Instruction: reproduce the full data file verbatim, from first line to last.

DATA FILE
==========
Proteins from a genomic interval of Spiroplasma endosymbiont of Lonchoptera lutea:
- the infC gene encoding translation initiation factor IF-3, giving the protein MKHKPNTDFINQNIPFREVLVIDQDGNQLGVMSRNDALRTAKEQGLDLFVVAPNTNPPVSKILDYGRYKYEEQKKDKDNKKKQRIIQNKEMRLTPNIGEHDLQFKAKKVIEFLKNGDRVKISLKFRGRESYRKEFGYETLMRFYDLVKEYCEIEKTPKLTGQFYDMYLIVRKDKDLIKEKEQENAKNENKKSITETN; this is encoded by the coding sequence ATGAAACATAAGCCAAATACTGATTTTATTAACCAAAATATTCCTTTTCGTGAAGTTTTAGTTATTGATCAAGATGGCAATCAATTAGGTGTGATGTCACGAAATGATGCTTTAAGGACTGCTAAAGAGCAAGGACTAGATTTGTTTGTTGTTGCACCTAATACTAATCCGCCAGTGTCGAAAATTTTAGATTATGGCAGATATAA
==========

Proteins from a genomic interval of Spiroplasma endosymbiont of Lonchoptera lutea:
- the infC gene encoding translation initiation factor IF-3, giving the protein MKHKPNTDFINQNIPFREVLVIDQDGNQLGVMSRNDALRTAKEQGLDLFVVAPNTNPPVSKILDYGRYKYEEQKKDKDNKKKQRIIQNKEMRLTPNIGEHDLQFKAKKVIEFLKNGDRVKISLKFRGRESYRKEFGYETLMRFYDLVKEYCEIEKTPKLTGQFYDMYLIVRKDKDLIKEKEQENAKNENKKSITETN; this is encoded by the coding sequence ATGAAACATAAGCCAAATACTGATTTTATTAACCAAAATATTCCTTTTCGTGAAGTTTTAGTTATTGATCAAGATGGCAATCAATTAGGTGTGATGTCACGAAATGATGCTTTAAGGACTGCTAAAGAGCAAGGACTAGATTTGTTTGTTGTTGCACCTAATACTAATCCGCCAGTGTCGAAAATTTTAGATTATGGCAGATATAA